Not too long ago, my agent was preparing to submit my YA novel to editors. Before doing so, he wanted me to write up a synopsis for the second book in the proposed trilogy. My problem? I hadn’t written the second book. I’d never even written a synopsis for the first book. But the synopsis for book two was essential, and I needed to prove to potential editors that it was going to be a scintillating read. Without giving away the ending to EVERLASTING (due out Summer 2010), I want to share some of my self-editing process for book Book Two’s synopsis.
1) Don’t get bogged down in backstory. Too much reminding the reader of what happened in the previous book is a pitfall for sequels, and the same could be said—at least in my experience—for the sequel synopsis. My own trick was to pretend the editor had just finished reading the first book, and then immediately picked up the synopsis. The details would still be fresh in her mind, and I wouldn’t need to do any catching up.
2) Keep mentioned characters to a minimum. Who are the integral players in your story? Who must you absolutely bring into the synopsis? I went through and checked off who would be joining my protagonist in the second book, and who would be staying behind. If they were no longer in the story, or played an active role, I didn’t mention them. Instead, I placed heavier emphasis on the new characters to be introduced, and a character from the first book that takes on a much bigger role.
3) Focus on the action. The synopsis needs to keep moving, just like the actual book. I kept asking myself: “Then what happens?” not “Then what is she feeling/thinking/considering?” That’s not to say the protagonist’s wants should be ignored—but try integrating those things into the action.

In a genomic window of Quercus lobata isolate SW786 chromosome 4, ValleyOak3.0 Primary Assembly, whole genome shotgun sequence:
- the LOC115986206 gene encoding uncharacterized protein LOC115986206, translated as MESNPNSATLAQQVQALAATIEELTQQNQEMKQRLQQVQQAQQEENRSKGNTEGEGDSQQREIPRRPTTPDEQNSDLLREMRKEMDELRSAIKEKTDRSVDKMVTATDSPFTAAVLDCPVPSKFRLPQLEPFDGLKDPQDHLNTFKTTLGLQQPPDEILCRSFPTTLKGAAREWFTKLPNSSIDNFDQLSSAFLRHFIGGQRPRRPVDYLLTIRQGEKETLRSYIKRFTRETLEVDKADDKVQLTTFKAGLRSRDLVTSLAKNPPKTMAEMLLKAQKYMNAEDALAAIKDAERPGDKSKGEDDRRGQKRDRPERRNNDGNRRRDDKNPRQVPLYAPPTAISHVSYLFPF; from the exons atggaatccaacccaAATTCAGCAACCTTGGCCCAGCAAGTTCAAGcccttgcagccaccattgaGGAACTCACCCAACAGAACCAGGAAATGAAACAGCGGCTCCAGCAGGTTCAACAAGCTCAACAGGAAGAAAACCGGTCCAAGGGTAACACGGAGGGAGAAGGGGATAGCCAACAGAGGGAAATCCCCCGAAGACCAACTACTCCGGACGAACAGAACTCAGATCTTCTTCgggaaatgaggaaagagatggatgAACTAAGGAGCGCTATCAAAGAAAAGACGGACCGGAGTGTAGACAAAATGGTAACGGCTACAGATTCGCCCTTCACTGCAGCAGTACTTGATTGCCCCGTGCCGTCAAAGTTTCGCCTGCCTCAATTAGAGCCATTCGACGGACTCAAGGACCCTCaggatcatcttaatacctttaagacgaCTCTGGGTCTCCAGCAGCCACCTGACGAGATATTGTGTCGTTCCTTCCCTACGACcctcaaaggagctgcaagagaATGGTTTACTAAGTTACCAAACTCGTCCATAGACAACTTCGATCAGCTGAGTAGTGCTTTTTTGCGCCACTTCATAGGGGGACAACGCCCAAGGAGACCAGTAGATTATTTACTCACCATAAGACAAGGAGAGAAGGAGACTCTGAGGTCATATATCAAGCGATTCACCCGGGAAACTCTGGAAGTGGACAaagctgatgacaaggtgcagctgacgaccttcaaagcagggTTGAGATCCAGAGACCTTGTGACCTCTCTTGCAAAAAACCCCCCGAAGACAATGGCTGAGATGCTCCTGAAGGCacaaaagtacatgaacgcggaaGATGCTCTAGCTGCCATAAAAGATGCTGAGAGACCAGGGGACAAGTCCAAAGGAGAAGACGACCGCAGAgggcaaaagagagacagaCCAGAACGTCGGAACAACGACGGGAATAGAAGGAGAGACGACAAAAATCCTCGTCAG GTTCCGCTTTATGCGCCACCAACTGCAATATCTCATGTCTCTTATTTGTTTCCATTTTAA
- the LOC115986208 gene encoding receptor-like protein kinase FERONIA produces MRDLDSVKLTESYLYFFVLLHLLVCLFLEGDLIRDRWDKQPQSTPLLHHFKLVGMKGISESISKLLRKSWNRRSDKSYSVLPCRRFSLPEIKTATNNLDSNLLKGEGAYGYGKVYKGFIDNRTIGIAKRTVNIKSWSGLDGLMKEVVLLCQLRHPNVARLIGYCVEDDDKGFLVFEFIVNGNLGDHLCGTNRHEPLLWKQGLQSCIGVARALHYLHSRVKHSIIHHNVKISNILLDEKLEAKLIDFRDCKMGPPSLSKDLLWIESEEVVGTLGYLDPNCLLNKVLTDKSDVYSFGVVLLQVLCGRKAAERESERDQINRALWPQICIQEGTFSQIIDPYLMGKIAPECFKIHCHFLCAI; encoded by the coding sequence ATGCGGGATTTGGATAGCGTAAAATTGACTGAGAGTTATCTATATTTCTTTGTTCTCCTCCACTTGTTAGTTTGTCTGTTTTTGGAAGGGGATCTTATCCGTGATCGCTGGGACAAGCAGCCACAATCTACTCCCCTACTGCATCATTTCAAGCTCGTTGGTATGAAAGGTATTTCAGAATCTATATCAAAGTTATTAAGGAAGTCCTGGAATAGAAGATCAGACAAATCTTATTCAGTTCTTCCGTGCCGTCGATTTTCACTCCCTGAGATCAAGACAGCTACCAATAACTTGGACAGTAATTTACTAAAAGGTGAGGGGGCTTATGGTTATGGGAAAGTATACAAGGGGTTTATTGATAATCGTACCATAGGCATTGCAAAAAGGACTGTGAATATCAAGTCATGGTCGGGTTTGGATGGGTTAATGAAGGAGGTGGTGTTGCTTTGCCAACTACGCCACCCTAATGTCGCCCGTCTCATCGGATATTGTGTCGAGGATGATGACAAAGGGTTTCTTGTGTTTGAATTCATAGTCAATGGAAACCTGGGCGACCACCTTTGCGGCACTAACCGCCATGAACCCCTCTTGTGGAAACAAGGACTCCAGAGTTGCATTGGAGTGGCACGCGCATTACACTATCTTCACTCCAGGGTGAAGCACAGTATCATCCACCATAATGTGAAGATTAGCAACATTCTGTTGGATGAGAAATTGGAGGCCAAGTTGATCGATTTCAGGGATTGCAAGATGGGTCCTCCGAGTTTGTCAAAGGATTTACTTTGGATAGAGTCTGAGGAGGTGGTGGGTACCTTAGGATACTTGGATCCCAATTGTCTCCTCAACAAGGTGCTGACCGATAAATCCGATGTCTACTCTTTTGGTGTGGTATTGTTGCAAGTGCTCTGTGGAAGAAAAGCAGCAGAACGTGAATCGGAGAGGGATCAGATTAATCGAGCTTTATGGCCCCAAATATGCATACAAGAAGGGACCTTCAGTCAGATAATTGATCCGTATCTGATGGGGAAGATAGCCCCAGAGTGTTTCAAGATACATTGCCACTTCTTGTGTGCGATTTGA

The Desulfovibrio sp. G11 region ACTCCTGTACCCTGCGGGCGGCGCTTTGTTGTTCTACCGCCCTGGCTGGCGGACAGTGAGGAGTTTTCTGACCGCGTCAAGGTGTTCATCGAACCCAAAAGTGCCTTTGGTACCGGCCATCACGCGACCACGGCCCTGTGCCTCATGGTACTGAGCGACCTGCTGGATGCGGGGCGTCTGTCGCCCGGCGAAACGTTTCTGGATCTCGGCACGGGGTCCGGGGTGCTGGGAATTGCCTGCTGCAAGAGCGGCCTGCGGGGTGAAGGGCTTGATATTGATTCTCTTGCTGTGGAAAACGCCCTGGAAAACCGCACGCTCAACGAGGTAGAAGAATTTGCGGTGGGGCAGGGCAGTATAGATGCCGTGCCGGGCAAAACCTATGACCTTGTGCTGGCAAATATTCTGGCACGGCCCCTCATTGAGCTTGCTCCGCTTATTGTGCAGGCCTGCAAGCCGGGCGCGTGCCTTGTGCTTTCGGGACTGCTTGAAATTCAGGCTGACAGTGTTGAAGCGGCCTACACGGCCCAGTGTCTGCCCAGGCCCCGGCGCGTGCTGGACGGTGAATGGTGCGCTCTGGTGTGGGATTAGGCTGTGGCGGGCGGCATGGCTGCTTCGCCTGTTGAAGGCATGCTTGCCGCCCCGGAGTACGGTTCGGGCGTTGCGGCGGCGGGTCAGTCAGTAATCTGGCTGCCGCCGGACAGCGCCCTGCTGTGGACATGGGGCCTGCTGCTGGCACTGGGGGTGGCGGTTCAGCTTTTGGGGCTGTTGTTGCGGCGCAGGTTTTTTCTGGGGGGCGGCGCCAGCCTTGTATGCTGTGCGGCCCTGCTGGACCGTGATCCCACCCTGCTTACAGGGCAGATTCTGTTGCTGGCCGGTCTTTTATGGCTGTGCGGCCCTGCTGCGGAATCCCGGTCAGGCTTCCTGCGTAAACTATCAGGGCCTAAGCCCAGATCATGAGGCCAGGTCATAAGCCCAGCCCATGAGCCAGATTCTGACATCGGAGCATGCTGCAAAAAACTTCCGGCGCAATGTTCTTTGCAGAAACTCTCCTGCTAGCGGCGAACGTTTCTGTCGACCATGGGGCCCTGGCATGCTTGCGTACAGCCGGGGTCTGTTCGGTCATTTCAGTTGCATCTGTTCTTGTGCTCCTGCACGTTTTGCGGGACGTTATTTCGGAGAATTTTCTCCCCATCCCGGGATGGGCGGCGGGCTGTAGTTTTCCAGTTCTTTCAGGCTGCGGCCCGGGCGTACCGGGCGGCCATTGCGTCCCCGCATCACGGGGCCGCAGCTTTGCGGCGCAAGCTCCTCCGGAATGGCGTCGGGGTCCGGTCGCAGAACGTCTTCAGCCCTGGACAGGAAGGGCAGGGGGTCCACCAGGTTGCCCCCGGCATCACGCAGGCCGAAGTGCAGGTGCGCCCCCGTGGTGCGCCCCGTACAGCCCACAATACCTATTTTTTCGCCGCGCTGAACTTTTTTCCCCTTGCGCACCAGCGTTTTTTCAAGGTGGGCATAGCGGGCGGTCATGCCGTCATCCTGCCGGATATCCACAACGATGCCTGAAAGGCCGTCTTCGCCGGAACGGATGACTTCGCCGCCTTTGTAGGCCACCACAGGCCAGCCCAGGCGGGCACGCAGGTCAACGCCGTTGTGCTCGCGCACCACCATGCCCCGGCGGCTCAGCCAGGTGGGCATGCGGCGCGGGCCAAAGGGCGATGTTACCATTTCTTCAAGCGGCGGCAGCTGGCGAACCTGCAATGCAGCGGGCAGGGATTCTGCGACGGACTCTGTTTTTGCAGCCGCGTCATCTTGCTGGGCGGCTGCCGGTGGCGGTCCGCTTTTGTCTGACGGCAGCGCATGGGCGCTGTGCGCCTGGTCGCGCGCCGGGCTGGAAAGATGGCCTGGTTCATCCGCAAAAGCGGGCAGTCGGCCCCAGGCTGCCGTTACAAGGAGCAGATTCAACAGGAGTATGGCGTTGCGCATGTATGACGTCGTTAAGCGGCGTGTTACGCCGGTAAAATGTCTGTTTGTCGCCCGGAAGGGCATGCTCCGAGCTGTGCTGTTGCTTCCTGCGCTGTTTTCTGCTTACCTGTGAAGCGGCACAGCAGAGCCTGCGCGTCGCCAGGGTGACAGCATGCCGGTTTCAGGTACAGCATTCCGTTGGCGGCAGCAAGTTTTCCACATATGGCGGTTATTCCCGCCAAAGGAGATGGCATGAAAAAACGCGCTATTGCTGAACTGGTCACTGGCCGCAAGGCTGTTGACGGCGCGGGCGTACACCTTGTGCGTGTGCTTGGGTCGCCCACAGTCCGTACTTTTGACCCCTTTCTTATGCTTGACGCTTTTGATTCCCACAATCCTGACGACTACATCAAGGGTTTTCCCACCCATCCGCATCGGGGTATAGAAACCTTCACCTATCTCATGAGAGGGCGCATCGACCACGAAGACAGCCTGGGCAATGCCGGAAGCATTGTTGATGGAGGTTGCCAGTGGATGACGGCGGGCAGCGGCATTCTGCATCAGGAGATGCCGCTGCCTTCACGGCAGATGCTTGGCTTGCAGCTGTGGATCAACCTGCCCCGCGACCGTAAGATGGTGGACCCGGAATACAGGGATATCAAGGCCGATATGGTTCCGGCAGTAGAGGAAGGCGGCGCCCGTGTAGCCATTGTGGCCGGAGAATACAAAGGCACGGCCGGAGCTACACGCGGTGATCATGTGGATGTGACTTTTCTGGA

4) Choose plot points wisely. Try looking at the “big picture” for a minute. What does your character want? How is she trying to get it? What is standing in her way? How does she get over the obstacles? For the brief synopsis (1-2 pages), there isn’t a lot of space to delve into subplots, though touching on one might do well to add some depth to your story. For me, I chose to touch on my protagonist’s love triangle, since of all the subplots, it’s the most important. I chose to ignore the budding relationship between two other characters because it just wasn’t essential to the “big picture.” Choose only what is most important to you, and your protagonist.
5) Be liberal with your first draft. My first try at this sequel synopsis turned out to be five pages! I got down all I thought I wanted to say, and then was able to go back and hack away at it, until only the most important plot points were there. Each editing round, I was able to see unnecessary details, or things that would raise too many questions that couldn’t be answered in a synopsis. The synopsis is extremely challenging to write, so give yourself time and space to do it.